That impatience, however, had roots in perfectionism, the attitude that something is never "good enough." I saw this attitude displayed in my teens when they slaved for hours over simple, 500-word essays. If they suspected even a comma error, they sent another draft through the printer, supplying me with a huge stack of junk paper.
Some day they'll learn, as I have, that they'll never be perfect. Like the rest of us, they'll need to come down several notches from "perfection" to the less-demanding idea of "pursuing excellence."
I used to be a neatnik, and I still like a tidy house. But I can now live with vacuuming just once a week unless there's been a major "debris disaster." My thank-you notes don't have the elegant penmanship I learned in fifth grade, but they're written. And my husband is happy with handkerchiefs I didn't iron, as long as they're clean.
The ability to be happy with "excellence" has robbed impatience of its power in that part of my life. I can tell when I'm on target by following a principle Kathy Collard Miller expressed in her book Why Do I Put So Much Pressure on Myself and Others? (Xulon Press): "If we are able to relax and trust God-- even for mistakes--we are mostly likely seeking excellence," she wrote. On the other hand, "If we are feeling tense," and I'd add, impatient, "then we're most likely still focused on striving for perfection."
Thwart your triggers. I've noticed that impatience is like chicken pox--highly contagious. When I get around impatient people, they bring out my own impatience. Proverbs 22:24-25 warns us: "Do not make friends with a hot-tempered man, do not associate with one easily angered, or you may learn his ways and get yourself ensnared."
Although impatience doesn't always lead to hot tempers, the principle still holds. We tend to adopt the attitudes of those around us.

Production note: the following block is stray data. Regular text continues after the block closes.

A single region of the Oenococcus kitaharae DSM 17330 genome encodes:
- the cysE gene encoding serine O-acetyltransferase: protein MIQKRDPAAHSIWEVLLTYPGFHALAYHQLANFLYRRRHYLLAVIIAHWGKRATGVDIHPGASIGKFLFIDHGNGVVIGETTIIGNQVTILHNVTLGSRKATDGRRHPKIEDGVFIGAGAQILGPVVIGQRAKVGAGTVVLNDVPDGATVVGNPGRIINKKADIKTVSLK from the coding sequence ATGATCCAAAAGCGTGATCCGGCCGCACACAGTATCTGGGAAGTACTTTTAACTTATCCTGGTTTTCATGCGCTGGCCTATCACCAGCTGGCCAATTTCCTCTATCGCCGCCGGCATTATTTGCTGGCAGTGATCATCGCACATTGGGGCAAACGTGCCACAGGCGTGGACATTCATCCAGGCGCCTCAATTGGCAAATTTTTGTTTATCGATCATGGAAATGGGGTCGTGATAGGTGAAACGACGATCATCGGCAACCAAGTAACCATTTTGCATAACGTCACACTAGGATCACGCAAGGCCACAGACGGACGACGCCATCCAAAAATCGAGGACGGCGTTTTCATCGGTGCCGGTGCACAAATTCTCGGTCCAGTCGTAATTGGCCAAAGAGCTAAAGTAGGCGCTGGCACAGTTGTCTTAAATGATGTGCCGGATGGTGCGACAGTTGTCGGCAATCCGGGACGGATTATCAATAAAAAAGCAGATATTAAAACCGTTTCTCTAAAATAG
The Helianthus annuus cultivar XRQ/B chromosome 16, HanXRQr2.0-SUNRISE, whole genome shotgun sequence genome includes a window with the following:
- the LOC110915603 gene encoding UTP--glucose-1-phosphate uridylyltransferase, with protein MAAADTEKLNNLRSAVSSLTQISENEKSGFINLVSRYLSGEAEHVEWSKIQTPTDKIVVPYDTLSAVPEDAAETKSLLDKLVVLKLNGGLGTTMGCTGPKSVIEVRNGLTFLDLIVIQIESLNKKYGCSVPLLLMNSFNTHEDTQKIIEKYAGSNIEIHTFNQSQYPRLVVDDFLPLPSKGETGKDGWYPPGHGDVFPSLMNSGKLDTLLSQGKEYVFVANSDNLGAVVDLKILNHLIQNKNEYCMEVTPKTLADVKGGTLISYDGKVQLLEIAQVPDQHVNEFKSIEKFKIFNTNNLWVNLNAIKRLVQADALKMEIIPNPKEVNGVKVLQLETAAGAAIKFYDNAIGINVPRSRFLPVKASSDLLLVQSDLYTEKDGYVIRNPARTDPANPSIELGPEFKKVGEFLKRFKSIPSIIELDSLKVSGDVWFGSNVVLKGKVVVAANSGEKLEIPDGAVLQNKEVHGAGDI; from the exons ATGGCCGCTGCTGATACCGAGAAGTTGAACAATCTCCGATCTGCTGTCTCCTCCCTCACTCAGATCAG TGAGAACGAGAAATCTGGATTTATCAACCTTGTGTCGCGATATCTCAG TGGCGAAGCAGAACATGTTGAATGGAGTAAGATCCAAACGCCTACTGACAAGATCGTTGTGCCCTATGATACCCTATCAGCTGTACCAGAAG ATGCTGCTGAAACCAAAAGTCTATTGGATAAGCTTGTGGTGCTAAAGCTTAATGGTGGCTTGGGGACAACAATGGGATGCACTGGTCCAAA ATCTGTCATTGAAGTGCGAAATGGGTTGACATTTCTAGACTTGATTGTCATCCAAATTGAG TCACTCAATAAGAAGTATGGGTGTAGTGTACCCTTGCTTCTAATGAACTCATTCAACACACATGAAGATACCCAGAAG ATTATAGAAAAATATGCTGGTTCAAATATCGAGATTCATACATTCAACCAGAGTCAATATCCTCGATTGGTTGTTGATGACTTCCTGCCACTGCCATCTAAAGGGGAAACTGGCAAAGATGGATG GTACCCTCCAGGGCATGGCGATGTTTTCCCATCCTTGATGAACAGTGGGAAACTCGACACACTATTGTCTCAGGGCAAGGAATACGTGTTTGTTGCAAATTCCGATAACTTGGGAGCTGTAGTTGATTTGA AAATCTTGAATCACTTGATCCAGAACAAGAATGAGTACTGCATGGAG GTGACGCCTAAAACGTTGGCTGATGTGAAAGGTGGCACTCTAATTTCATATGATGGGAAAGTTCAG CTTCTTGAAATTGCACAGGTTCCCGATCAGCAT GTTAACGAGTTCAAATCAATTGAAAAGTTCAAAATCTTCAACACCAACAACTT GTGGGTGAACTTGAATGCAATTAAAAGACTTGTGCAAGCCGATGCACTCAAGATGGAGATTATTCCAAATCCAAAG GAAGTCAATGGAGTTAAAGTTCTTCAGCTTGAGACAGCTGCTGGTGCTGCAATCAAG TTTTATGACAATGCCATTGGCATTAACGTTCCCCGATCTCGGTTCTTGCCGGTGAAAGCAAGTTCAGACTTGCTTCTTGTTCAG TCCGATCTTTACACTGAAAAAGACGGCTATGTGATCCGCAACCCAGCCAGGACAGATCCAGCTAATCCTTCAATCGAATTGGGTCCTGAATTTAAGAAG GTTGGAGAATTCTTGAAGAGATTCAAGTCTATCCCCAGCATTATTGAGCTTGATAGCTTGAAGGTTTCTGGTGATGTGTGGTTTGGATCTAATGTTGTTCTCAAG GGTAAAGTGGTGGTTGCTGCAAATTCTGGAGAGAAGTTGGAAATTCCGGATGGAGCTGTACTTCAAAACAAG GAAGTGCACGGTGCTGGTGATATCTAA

I saw this principle in action when my children were preschoolers and had reached the end of their patience, usually just before dinner. Tired and hungry, they went after each other like cats defending their territory.
I had to split them up for "time out"--on their beds with books, not toys--so the problem didn't escalate. I knew I was just as vulnerable to losing it--but instead of taking "time out," I had to keep cooking!
In my adult work world, similar things happened when lunchroom conversations turned into griping. Hearing others complain about workloads or their superiors made me feel I had to add my own complaints to fit in.
But the result was more impatience, not a solution. Sometimes I had to eat at another time or elsewhere instead of adding to the grumbling.
As my children did, I profit from a "time out" to restore my perspective. Instead of dwelling on things that try my patience, I ask God to send the check that comes from His Word.
He has a whole shelf of antidotes, easily found in a concordance under "patience" and related words. I write them out on 3x5 cards and have several rubber-banded together on my bedside table for review before I go to sleep.
When things don't go my way and I want to whine, "Why me?", God's Patience Patrol whispers verses such as Colossians 3:12: "Therefore, as God's chosen people, holy and dearly loved, clothe yourselves with compassion, kindness, humility, gentleness and patience." Memorizing such verses requires me to think about each word.
There's no quick route to patience. When I dared to pray for it, God let me have it--slowly. One at a time, my desires to have everything quick and perfect have fallen by the wayside as I've gone through the training program He tailor-made just for me.
Now when I encounter roadblocks and delays that test my patience, I try to let God sit in the driver's seat. He not only knows the best routes to develop my character, He's never in a hurry. And He will get me where I need to be--in His perfect time.
Jeanne Zornes is a conference speaker and author of several books, including When I Prayed for Patience...God Let Me Have It! (Kregel).